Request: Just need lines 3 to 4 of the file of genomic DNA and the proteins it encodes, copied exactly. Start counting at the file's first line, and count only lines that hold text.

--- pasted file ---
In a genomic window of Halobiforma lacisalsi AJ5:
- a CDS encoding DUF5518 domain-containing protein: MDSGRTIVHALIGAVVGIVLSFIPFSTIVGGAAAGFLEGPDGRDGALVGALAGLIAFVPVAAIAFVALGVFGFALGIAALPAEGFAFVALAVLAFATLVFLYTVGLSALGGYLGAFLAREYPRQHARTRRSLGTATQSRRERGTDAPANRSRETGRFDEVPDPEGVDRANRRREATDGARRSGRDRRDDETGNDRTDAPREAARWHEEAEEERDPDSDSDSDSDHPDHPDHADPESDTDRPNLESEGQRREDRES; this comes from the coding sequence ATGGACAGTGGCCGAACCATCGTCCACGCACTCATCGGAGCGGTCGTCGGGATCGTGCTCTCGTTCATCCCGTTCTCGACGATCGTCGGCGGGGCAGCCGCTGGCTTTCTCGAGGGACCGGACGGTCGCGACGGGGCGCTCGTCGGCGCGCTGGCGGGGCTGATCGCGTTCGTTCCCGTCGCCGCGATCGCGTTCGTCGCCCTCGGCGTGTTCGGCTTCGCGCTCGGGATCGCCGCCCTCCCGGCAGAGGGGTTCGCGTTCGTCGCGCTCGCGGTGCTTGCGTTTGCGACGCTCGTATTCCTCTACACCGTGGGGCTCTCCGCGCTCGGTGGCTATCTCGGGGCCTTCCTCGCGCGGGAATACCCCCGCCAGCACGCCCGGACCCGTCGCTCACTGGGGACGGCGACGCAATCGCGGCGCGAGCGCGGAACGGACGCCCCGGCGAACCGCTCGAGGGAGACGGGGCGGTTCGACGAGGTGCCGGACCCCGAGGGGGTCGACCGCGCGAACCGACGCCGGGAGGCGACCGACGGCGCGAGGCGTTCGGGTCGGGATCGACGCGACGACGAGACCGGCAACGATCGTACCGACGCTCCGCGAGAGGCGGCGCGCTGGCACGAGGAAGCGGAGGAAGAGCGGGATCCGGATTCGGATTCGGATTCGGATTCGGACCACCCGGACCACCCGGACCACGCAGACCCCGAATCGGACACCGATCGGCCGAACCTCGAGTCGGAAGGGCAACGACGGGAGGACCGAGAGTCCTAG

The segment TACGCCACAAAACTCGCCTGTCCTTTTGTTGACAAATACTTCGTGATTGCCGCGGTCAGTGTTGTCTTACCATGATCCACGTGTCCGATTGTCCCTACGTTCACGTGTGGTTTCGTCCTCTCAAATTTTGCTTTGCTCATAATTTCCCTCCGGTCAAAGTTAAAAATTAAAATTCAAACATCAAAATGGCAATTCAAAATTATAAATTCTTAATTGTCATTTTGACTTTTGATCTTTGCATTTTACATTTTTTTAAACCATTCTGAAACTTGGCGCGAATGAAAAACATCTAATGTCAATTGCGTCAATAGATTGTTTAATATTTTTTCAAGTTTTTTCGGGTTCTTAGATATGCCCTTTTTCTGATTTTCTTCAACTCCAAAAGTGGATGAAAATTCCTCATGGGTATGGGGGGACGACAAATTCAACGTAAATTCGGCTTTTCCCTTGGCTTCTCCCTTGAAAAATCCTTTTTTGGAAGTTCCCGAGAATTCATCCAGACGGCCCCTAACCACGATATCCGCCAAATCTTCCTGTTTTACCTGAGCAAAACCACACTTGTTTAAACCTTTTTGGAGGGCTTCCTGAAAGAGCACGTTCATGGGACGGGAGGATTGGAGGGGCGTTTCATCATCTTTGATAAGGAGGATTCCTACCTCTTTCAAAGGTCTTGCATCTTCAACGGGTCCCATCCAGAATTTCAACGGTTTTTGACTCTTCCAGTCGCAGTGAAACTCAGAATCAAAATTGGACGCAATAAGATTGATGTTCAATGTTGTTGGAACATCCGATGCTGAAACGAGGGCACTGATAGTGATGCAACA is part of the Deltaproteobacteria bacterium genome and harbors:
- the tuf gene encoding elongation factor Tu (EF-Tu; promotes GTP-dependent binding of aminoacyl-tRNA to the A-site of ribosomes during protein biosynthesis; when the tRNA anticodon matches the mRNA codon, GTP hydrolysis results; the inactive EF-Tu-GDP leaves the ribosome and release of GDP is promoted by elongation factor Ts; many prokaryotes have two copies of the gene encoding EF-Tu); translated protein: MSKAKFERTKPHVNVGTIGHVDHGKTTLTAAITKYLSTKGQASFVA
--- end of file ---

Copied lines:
The segment TACGCCACAAAACTCGCCTGTCCTTTTGTTGACAAATACTTCGTGATTGCCGCGGTCAGTGTTGTCTTACCATGATCCACGTGTCCGATTGTCCCTACGTTCACGTGTGGTTTCGTCCTCTCAAATTTTGCTTTGCTCATAATTTCCCTCCGGTCAAAGTTAAAAATTAAAATTCAAACATCAAAATGGCAATTCAAAATTATAAATTCTTAATTGTCATTTTGACTTTTGATCTTTGCATTTTACATTTTTTTAAACCATTCTGAAACTTGGCGCGAATGAAAAACATCTAATGTCAATTGCGTCAATAGATTGTTTAATATTTTTTCAAGTTTTTTCGGGTTCTTAGATATGCCCTTTTTCTGATTTTCTTCAACTCCAAAAGTGGATGAAAATTCCTCATGGGTATGGGGGGACGACAAATTCAACGTAAATTCGGCTTTTCCCTTGGCTTCTCCCTTGAAAAATCCTTTTTTGGAAGTTCCCGAGAATTCATCCAGACGGCCCCTAACCACGATATCCGCCAAATCTTCCTGTTTTACCTGAGCAAAACCACACTTGTTTAAACCTTTTTGGAGGGCTTCCTGAAAGAGCACGTTCATGGGACGGGAGGATTGGAGGGGCGTTTCATCATCTTTGATAAGGAGGATTCCTACCTCTTTCAAAGGTCTTGCATCTTCAACGGGTCCCATCCAGAATTTCAACGGTTTTTGACTCTTCCAGTCGCAGTGAAACTCAGAATCAAAATTGGACGCAATAAGATTGATGTTCAATGTTGTTGGAACATCCGATGCTGAAACGAGGGCACTGATAGTGATGCAACA is part of the Deltaproteobacteria bacterium genome and harbors:
- the tuf gene encoding elongation factor Tu (EF-Tu; promotes GTP-dependent binding of aminoacyl-tRNA to the A-site of ribosomes during protein biosynthesis; when the tRNA anticodon matches the mRNA codon, GTP hydrolysis results; the inactive EF-Tu-GDP leaves the ribosome and release of GDP is promoted by elongation factor Ts; many prokaryotes have two copies of the gene encoding EF-Tu); translated protein: MSKAKFERTKPHVNVGTIGHVDHGKTTLTAAITKYLSTKGQASFVA